The result is a fascinating little film. One sees Gore remaining guarded even during private family moments. The film can be viewed as a stunning revelation (in hindsight, at least) about how a politician, constantly concerned with his image even while letting his guard down bodysurfing and selecting a VHS tape for family movie night, could never really loosen up. But it’s clear from the tape that he wants to loosen up. But he can’t. It’s impossible in the age of soundbytes. And because there are invisible antennae protruding from just behind Gore’s head, always cognizant of a camera or journalist in the room or from sixty miles away, Jonez’s film, perhaps unintentionally, is the study of what life must be like to have absolutely no privacy, to kiss your wife when you know there is somebody watching. I suppose in this sense, Gore’s stiffness actually made him more real than the competition. For how can any of us really remain true and spontaneous if there will be constant cameras and stenographers recording our every move?
Wholphin, however, catastrophically ignores this salient revelation (and perhaps this revelation is what kept the film from speculation; nobody wants a candidate that appears even remotely nervous) in favor of the following text in its booklet:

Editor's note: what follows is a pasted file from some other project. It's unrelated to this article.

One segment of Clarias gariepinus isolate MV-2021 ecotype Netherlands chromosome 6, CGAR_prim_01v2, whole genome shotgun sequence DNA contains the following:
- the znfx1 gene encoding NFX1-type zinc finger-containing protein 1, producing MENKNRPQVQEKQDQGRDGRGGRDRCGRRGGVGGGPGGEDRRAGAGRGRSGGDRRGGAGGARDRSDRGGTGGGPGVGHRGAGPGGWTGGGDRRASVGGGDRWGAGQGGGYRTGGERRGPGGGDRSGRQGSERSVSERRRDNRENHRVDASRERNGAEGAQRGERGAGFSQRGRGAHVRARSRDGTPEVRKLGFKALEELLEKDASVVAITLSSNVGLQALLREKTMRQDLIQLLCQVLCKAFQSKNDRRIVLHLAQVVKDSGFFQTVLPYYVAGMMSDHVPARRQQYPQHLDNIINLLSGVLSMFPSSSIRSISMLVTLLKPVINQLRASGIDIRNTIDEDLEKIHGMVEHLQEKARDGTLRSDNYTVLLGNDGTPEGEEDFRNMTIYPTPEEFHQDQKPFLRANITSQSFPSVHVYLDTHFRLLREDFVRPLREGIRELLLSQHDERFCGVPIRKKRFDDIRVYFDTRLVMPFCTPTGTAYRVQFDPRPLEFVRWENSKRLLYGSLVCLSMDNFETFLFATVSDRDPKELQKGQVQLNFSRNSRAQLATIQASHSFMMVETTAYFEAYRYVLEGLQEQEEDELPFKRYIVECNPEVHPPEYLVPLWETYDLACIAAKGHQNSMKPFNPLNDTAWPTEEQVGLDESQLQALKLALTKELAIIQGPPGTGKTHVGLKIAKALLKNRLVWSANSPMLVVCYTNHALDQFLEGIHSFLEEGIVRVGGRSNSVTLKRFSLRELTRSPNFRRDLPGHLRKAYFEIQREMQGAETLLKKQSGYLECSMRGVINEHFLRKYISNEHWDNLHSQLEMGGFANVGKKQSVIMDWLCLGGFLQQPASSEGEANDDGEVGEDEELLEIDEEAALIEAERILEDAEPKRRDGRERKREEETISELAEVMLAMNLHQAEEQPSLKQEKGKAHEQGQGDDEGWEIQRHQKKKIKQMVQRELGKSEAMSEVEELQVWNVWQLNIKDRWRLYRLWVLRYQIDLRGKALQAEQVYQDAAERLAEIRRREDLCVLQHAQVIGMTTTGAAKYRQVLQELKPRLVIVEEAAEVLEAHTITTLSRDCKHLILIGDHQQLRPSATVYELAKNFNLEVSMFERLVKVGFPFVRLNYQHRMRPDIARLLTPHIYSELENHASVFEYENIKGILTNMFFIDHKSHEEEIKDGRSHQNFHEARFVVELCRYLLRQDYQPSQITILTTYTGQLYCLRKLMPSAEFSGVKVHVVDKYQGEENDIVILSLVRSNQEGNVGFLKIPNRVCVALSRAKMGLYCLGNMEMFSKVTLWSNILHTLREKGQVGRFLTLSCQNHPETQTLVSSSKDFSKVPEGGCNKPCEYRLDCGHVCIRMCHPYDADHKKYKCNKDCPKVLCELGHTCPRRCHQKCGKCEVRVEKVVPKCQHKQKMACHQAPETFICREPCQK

This film might have wiped away, in twenty-two minutes*, Gore’s reputation as a robot. If nothing else, it might have at least calmed a few jumpy liberals into reconsidering their protest vote. Unfortunately, for whatever reason, the film was shelved. (Dramatic pause.) Until now. It may seem like a sweet, simple study of a loving American family, but in our opinion, Jonze’s short film could have changed the world.
* — Nevermind that the film clocked in at sixteen minutes on my DVD player.
We’re now five years away from the damn Supreme Court decision and we’re still basking in this baffling, back-slapping “what the would could have been” liberal bullshit, in the same flag-wrapping manner that conservatives evoke September 11 to justify their latest fascist legislation. It is embarassing that such a jejune conclusion would accompany so fascinating a film. It is adolescent that such revolutionary claptrap would be uttered instead of sucking it up and facing the cold hard honesty: Al Gore wasn’t the one. So who might be the candidate for 2008? And what can we do to make the current situation better? (Not so subtle hint to those liberals clutching their blankets like Linus right now: Midterm elections are happening this year.)